In the Shop
As a farm machinery mechanic and writer, Dan brings a hands-on approach that only a pro can muster. Along with his In the Shop blog, Dan writes a column by the same name as well as the Shop Series for Farm Journal magazine. Always providing practical information, he is a master at tackling technical topics and making them easy for all of our readers to understand. He and his wife, Becky, live near Bouton, Iowa.
Header Height Sensor Diagnostics -- Enter at Your Own Risk
Aug 18, 2012
Problems with the sensors that control automatic header height control systems on soybean platforms and corn heads can be a challenge to diagnose. If you are mechanically competent, relatively fearless, and willing to accept responsibility if you make things worse instead of better, here are some things you can do to diagnose problems with that system.
"DUH!" STATEMENT: DO NOT WORK ON ANY HEADER HEIGHT SENSOR WITH THE COMBINE RUNNING OR WITHOUT THE HEADER SAFETY STOP IN PLACE. (SENSORS SHOULD HAVE ADEQUATE VOLTAGE FOR TESTING PURPOSES WITH ENGINE OFF AND THE KEY SWITCH IN THE "ON" POSITION.)
-First, determine which sensor is causing the problem. It can be tricky, because there are two or three sensors, maybe four sensors, on a large header. Raise and lower the header, tilt the header if it has that capability, and decide which sensors are working, and which aren't.
-If you don't have a voltmeter, switch one of the "good" sensors with the questionable sensor. See if the header behaves differently. If the problem follows the sensor, replace that sensor.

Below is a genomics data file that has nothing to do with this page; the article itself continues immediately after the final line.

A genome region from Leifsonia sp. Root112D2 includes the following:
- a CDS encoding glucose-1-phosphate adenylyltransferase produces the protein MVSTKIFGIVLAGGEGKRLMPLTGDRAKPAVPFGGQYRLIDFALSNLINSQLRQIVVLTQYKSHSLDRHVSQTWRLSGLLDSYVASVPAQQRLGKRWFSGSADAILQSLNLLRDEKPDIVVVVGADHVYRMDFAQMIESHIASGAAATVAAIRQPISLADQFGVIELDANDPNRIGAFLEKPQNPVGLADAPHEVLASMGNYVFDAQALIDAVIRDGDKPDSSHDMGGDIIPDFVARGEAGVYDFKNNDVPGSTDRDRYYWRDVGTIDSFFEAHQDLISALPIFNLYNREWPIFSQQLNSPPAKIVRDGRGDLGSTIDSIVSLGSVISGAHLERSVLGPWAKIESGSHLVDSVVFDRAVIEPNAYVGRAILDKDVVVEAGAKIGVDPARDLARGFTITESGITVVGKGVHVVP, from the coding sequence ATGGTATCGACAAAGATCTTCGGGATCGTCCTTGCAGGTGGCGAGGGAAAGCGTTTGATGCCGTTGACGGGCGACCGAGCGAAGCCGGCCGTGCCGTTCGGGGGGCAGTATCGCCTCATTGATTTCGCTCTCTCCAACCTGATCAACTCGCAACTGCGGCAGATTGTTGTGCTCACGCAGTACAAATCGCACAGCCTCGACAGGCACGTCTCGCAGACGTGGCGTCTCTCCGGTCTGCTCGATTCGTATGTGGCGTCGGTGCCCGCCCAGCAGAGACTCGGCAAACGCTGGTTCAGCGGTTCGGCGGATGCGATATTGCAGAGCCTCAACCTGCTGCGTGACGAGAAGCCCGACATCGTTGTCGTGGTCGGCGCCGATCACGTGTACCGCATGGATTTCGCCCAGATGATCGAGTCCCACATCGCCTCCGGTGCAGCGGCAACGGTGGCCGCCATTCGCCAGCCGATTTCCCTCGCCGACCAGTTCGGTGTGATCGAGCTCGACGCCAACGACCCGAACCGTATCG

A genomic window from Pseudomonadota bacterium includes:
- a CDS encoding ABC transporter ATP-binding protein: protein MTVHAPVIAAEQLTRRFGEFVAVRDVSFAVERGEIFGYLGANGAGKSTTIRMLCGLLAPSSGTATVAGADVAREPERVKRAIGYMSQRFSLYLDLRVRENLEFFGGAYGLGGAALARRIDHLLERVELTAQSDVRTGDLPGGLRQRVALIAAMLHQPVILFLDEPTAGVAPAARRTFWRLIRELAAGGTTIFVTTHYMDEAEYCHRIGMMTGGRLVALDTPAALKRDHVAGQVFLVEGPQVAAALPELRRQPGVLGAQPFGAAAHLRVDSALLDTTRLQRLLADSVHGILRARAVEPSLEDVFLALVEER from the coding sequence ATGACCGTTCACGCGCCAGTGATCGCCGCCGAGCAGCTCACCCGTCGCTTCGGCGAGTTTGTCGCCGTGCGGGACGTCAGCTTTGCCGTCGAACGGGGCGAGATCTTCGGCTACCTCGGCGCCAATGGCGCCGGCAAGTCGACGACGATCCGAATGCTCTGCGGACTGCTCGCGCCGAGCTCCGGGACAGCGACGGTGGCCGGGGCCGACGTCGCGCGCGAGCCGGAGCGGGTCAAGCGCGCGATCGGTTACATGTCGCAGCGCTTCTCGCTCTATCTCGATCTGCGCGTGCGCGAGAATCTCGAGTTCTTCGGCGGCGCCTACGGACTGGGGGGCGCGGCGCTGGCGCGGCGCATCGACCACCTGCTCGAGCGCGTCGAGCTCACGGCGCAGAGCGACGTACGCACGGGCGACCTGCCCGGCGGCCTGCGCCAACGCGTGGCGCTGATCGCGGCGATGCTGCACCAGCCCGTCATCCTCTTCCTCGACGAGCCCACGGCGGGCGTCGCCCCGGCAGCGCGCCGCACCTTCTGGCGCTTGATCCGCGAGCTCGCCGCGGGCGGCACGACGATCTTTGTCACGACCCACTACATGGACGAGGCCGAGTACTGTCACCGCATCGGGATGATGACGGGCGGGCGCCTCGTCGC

-If the problem doesn't follow the sensor, be suspicious there is damage to the wiring harness leading to that sensor mount. Manually trace each wire from the sensor all the way back to the combine's main connector.
-Make sure the sensor mounting bracket and linkages aren't bent or damaged. Sensor brackets on some soybean platforms extend outside the side frame and are susceptible to getting bent.
-If you're comfortable using a voltmeter, it's possible to backprobe wiring connectors where they attach to sensors. If you don't know what wires are supposed to have what voltage, probe "good" sensors and figure out which wire is ground (usually black), which wire is power (sometimes red, but not necessarily) and which wire is signal. Then check to see if similar voltages are present at the sensor in question. If proper voltages are present in the correct wires, replace the sensor. If voltages are absent, check the wiring to the sensor. Be aware that some sensors can have "dead" spots as their sensing mechanism rotates or swings through its range of travel. Voltage (in a powered-up) sensor, or ohms of resistance (in an un-powered sensor) should increase or decrease steadily, with no skips or blank spots. Replace sensors with skips or blank spots.
Beyond simple problems with sensors, there is a world of complicated, potentially expensive, problems related to automatic header height control systems. But your problem could be something simple, something relatively easy to diagnose, so don't panic until it's absolutely necessary. Stay calm and check the simple stuff first. If the entire system quit working, check for a blown fuse or a main wiring connector that isn't completely connected.
There will be plenty of time for complicated, expensive diagnostics and repairs--and panic--after you've checked the simple stuff.